Advice for a novice doing Sales Comparable Approach

Hi squad,

I'm a commerce student and one of my electives is a real estate investments course. We have to financially analyze a property in two ways so we decided on DCF and sales comparable method. Does anyone have any ressources or templates for a beginner in RE to do a sales comparable analysis on a multifamily property? I'll be active in the comments if you want any more info!

Cheers,

Fancy Dinners

Comments (2)

Most Helpful
Nov 24, 2019

Sales comparable approaches are most often used in SFR and small multi's (under 5 units). The market /sub market have a bigger influence on value in these cases than the NOI. For buy-side looking to value anything over say 8 units, I prefer using a trailing 12 and the Income approach using actual numbers. The formula is Value= NOI/cap rate.
It's much better to start with how a property is actually performing, and know what your team can do with your capital stack and/or operations. The discussion at the deal table flows well when you use their actual numbers.
On the sell side, brokers typically use pro-forma with some nonsense assumptions. Local market will dictate whether (mostly defunct) assumptions like "raising the rents to market" are going to work. Most of pro forma is BS- except maybe for what the property CAN do (proforma NOI) if the stars align and the creeks don't rise.
To make a comp work, you need recency of trading volume and proximity of similar properties. Ideally, you want to see some volume within a mile of the subject property with the last 1-6 months. Older than that and market conditions need to be verified. Conditions change. Toyota moves in or out, hurricanes hit, leadership announces a jobs program or business incentives, zoning changes... Farther away than a mile or so and you may be looking at a different sub-market, different transportation options... In the case of locations like say Baltimore or Houston, different markets can be directly across the street from one another.
Absolutely not ideal, but if your project is committed to comp method of valuation, get on the phone and start making connections with local brokers. Brokers are not good for much when it comes to valuation as we see it, but they can give you market cap rates and recent sales information for properties in similar situations. Triangulate the answers you get. In other words, start calling and ask who the best is for say class C multi-family greater than 100 units south of route 20 in Dallas. When you hear the same name 3 times, you have a winner. Get a few names. Then get their opinions and market intel.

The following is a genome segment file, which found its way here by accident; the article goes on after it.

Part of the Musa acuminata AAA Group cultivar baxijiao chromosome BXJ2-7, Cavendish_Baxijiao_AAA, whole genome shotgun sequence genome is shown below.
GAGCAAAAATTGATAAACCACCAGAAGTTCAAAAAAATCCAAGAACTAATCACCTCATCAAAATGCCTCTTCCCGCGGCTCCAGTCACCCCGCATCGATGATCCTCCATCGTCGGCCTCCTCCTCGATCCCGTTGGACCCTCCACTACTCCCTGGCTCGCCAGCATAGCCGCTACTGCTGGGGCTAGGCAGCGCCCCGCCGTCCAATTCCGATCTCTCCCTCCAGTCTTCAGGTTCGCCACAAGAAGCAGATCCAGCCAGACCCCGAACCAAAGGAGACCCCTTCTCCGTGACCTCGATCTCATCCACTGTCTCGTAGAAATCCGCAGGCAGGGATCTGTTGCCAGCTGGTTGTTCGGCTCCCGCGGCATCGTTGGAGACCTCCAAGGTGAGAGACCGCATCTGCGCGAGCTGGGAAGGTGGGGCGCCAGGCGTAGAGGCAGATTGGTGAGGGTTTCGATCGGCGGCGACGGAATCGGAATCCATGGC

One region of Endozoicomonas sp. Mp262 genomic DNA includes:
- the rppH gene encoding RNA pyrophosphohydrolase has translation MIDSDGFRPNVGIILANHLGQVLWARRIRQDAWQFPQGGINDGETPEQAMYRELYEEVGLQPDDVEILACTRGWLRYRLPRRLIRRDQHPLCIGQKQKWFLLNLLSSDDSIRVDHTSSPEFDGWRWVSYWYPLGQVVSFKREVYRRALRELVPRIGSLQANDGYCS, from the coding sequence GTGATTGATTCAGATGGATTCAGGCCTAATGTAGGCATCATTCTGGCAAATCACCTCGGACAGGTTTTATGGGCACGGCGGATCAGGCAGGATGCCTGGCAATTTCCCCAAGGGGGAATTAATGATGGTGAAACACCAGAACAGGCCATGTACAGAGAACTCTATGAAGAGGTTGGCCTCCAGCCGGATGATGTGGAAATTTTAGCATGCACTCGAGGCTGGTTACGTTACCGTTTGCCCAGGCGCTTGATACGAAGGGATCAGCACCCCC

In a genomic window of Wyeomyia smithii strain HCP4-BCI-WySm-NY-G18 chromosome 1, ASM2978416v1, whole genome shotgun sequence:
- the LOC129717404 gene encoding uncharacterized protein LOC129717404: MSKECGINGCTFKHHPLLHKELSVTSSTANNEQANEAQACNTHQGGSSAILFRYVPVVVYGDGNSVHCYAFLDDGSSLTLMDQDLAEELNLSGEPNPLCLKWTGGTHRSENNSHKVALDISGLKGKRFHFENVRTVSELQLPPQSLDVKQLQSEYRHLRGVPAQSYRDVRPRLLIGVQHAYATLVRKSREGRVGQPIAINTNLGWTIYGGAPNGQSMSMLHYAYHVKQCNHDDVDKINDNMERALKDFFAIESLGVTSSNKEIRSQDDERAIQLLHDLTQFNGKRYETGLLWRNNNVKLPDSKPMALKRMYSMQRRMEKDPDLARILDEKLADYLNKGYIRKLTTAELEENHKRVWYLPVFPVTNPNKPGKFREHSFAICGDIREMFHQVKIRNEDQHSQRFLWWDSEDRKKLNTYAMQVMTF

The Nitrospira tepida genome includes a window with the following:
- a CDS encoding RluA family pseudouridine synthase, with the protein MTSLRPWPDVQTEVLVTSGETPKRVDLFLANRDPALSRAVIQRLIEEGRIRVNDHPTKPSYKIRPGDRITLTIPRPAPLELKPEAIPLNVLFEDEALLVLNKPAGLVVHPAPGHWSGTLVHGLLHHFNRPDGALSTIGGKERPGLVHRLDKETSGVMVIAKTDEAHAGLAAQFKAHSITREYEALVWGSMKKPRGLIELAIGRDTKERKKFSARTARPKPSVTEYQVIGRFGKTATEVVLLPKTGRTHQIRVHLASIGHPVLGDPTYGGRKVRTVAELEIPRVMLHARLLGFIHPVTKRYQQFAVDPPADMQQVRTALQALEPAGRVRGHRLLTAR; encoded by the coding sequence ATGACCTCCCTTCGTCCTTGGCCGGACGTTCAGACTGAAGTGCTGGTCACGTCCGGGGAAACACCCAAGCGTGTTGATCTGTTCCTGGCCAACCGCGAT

This means lots of phone work, relationship building, and trust. Brokers deal in this all the time.
You'll also want to look at (or conduct) rent surveys. Many brokers have these too if you ask nicely.
If you find yourself trying to value a property with no recent sales activity (no comps), and (as is often the case, the property may not be performing well enough to produce a bid) then I would consider looking at valuing based on replacement value (price per pound). For this, you need trustworthy contractors (GC's) and/or local property managers. These people can provide you with valuable intel on properties and costs for a given area.
Never assume one-size-fits-all with commercial real estate. Every deal is like an Easter egg hunt and requires a team to sort out.
Once you have your valuations (or at least your variables), then if you're on the buy side, you'll figure out what the property is worth to YOU. Do you have similar properties in the area and umbrella insurance, or is this your first property in a market? Do you have economies of scale on property management? Access to capital at good rates? A different way of managing than the previous owner? A higher use?
Sometimes the question is not: how much is this property worth, but how much is it worth to a given buyer?
Good luck! If you run into trouble, reach out again.

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Dec 2, 2019
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